Cogent medical judgments meld first impressions—gestalt—with deliberate analysis. This requires time, perhaps the rarest commodity in a healthcare system that clocks appointments in minutes. What can doctors and patients do to find time to think? I explore this in the pages that follow. Today, medicine is not separate from money. How much does intense marketing by pharmaceutical companies actually influence either conscious or subliminal decision-making? Very few doctors, I believe, prostitute themselves for profit, but all of us are susceptible to the subtle and not so subtle efforts of the pharmaceutical industry to sculpt our thinking.

That industry is a vital one; without it, there would be a paucity of new therapies, a slowing of progress. Several doctors and a pharmaceutical executive speak with great candor about the reach of drug marketing, about how natural aspects of aging are falsely made into diseases, and how patients can be alert to this. Cancer, of course, is a feared disease that becomes more likely as we grow older. It will strike roughly one in two men and one in three women over the course of their lifetime.

Recently there have been great clinical successes against types of cancers that were previously intractable, but many malignancies remain that can be, at best, only temporarily controlled. How an oncologist thinks through the value of complex and harsh treatments demands not only an understanding of science but also a sensibility about the soul—how much risk we are willing to take and how we want to live out our lives.

How Doctors Think

Two cancer specialists reveal how they guide their patients' choices and how their patients guide them toward the treatment that best suits each patient's temperament and lifestyle. At the end of this journey through the minds of doctors, we return to language. The epilogue offers words that patients, their families, and their friends can use to help a physician or surgeon think, and thereby better help themselves.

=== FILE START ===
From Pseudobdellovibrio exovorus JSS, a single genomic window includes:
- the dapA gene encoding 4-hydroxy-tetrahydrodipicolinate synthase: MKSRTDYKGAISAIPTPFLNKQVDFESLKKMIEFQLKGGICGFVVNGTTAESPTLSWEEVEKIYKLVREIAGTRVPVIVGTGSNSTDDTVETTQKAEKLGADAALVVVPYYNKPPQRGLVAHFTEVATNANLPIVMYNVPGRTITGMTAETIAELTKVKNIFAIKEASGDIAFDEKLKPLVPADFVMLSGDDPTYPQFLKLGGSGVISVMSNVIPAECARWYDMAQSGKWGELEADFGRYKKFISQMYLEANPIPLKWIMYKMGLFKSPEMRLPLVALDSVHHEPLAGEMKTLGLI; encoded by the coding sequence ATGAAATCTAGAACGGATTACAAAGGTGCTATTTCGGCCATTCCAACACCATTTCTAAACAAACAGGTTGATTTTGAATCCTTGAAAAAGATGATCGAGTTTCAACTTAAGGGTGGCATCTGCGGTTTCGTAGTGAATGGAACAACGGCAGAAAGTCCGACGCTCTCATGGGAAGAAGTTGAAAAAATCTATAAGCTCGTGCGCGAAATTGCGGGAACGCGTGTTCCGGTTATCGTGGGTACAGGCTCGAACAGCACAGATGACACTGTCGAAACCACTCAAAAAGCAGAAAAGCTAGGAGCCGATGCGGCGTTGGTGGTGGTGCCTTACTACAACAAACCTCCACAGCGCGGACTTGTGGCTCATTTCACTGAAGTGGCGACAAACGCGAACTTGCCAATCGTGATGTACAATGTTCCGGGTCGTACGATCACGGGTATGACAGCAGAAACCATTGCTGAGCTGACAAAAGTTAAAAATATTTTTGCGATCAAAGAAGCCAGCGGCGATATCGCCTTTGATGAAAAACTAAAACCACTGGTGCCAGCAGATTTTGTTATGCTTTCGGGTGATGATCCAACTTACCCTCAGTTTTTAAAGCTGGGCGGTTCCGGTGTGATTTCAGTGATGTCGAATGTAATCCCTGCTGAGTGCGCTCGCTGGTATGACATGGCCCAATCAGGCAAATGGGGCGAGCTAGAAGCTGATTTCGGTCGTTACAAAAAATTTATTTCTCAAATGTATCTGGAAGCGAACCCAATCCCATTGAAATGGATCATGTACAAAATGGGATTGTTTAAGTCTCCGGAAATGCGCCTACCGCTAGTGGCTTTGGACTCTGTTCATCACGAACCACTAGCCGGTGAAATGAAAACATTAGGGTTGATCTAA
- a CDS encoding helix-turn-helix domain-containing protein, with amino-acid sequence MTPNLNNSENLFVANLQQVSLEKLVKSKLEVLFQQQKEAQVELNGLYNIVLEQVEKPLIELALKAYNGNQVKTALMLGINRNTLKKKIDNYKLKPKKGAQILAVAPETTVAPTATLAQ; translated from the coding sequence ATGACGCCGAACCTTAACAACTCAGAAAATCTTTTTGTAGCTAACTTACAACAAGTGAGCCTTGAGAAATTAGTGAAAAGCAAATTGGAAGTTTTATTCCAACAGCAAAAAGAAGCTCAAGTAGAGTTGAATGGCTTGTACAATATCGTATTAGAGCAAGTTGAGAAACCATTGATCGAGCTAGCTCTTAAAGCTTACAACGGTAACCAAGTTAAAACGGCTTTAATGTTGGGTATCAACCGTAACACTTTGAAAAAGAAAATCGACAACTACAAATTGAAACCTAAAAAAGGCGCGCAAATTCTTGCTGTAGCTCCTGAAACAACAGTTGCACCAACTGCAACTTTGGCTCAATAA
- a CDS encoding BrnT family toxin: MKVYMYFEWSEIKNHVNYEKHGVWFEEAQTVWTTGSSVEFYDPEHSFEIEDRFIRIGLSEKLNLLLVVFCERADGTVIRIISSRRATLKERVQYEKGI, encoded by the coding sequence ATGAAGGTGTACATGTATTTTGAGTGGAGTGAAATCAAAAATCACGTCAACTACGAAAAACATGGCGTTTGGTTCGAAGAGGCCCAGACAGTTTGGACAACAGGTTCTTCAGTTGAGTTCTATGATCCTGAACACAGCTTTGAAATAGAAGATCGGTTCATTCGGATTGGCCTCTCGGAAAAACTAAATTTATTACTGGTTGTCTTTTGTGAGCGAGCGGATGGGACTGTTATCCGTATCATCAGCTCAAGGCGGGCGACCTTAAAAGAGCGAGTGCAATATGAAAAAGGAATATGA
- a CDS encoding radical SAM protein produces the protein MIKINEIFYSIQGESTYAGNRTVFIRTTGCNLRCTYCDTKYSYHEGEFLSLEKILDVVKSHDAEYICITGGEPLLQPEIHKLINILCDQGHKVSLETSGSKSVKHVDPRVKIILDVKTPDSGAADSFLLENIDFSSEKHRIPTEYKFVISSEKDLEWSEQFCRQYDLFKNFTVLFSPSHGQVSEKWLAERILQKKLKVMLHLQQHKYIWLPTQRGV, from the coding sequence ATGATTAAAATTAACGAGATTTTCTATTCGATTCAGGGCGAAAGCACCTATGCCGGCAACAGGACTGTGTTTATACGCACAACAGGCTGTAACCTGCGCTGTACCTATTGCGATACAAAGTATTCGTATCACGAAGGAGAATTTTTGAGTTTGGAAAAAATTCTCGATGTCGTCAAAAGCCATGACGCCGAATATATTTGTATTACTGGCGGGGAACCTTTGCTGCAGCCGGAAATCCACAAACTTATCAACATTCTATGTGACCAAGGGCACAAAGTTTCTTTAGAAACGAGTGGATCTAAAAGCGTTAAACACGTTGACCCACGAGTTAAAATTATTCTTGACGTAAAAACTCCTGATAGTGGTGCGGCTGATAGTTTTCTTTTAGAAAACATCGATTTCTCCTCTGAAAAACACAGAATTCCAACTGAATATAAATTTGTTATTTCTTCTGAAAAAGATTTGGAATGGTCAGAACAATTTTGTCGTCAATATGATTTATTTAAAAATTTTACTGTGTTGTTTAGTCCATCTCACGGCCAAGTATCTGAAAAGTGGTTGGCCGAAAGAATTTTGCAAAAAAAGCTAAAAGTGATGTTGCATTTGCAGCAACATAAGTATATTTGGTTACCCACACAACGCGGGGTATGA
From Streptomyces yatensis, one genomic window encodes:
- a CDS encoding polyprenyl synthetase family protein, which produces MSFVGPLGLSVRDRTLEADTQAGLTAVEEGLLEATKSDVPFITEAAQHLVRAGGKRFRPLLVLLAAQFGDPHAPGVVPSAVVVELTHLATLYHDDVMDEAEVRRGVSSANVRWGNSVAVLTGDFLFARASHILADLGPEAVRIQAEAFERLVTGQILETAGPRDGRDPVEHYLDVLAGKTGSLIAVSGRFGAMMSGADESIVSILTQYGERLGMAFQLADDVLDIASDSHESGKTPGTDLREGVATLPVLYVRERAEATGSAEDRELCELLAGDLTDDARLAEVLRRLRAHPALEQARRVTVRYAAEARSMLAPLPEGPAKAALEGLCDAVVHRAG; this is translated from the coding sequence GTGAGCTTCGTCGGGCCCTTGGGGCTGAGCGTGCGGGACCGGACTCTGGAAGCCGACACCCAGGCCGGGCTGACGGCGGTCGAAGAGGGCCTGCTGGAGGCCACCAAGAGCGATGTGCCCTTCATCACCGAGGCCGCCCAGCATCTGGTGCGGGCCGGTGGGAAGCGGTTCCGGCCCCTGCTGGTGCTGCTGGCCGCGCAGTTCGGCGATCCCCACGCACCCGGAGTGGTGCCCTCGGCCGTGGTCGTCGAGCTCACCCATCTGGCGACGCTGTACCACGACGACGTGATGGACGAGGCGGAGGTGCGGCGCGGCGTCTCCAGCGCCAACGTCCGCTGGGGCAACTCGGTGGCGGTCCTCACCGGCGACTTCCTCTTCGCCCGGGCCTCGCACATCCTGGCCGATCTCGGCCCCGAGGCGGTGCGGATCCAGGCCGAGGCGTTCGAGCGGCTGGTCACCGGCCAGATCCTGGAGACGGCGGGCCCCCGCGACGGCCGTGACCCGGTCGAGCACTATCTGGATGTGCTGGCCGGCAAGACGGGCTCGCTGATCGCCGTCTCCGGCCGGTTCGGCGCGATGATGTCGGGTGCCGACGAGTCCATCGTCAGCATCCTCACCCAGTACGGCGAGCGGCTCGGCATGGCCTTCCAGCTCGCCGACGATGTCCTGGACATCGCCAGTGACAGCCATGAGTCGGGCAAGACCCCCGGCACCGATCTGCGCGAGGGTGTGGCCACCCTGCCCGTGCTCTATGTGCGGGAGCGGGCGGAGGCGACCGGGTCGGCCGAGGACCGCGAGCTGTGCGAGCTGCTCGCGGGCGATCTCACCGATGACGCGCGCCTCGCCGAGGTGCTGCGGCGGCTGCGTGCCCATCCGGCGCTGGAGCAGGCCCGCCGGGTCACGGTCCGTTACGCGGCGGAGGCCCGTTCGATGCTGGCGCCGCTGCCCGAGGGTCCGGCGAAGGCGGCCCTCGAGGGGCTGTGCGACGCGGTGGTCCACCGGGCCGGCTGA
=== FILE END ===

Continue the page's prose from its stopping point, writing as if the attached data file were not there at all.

Patients and their loved ones can be true partners with physicians when they know how doctors think, and why doctors sometimes fail to think. Using this knowledge, patients can offer a doctor the most vital information about themselves, to help steer him toward the correct diagnosis and offer the therapy they need.

Patients and their loved ones can aid even the most seasoned physician avoid errors in thinking. To do so, they need answers to the questions that I asked myself, and for which I had no ready answers. Not long after Anne Dodge's visit to Dr. Falchuk is a compact man in his early sixties with a broad bald pate and lively eyes. His accent is hard to place, and his speech has an almost musical quality.

He was born in rural Venezuela and grew up speaking Yiddish at home and Spanish in the streets of his village. As a young boy, he was sent to live with relatives in Brooklyn. There he quickly learned English. All this has made him particularly sensitive to language, its nuances and power. After nearly four decades, he has not lost his excitement about caring for patients.

When he began to discuss Anne Dodge's case, he sat up in his chair as if a jolt of electricity had passed through him. She was emaciated and looked haggard, Falchuk told me.

Her face was creased with fatigue. And the way she sat in the waiting room—so still, her hands clasped together—I saw how timid she was.

From the first, Falchuk was reading Anne Dodge's body language. Everything was a potential clue, telling him something about not only her physical condition but also her emotional state.

This was a woman beaten down by her suffering.

She would need to be drawn out, gently. Medical students are taught that the evaluation of a patient should proceed in a discrete, linear way: Only after all the data are compiled should you formulate hypotheses about what might be wrong. These hypotheses should be winnowed by assigning statistical probabilities, based on existing databases, to each symptom, physical abnormality, and laboratory test; then you calculate the likely diagnosis.